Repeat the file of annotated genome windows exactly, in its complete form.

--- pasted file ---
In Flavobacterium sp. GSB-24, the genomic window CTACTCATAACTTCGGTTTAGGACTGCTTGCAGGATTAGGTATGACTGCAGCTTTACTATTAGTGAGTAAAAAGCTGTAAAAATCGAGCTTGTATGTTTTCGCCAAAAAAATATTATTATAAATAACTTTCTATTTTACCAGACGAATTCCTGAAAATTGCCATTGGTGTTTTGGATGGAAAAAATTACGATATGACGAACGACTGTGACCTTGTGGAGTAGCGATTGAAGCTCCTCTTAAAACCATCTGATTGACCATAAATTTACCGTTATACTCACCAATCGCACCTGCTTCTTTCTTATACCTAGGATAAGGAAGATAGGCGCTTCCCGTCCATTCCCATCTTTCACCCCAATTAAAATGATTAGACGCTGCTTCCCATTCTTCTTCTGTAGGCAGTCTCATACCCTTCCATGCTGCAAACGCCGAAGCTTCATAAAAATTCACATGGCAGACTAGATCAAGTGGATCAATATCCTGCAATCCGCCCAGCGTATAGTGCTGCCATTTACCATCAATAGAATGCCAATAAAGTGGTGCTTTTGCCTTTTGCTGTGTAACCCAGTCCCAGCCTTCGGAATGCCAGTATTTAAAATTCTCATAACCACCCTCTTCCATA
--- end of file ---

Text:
In Flavobacterium sp. GSB-24, the genomic window CTACTCATAACTTCGGTTTAGGACTGCTTGCAGGATTAGGTATGACTGCAGCTTTACTATTAGTGAGTAAAAAGCTGTAAAAATCGAGCTTGTATGTTTTCGCCAAAAAAATATTATTATAAATAACTTTCTATTTTACCAGACGAATTCCTGAAAATTGCCATTGGTGTTTTGGATGGAAAAAATTACGATATGACGAACGACTGTGACCTTGTGGAGTAGCGATTGAAGCTCCTCTTAAAACCATCTGATTGACCATAAATTTACCGTTATACTCACCAATCGCACCTGCTTCTTTCTTATACCTAGGATAAGGAAGATAGGCGCTTCCCGTCCATTCCCATCTTTCACCCCAATTAAAATGATTAGACGCTGCTTCCCATTCTTCTTCTGTAGGCAGTCTCATACCCTTCCATGCTGCAAACGCCGAAGCTTCATAAAAATTCACATGGCAGACTAGATCAAGTGGATCAATATCCTGCAATCCGCCCAGCGTATAGTGCTGCCATTTACCATCAATAGAATGCCAATAAAGTGGTGCTTTTGCCTTTTGCTGTGTAACCCAGTCCCAGCCTTCGGAATGCCAGTATTTAAAATTCTCATAACCACCCTCTTCCATA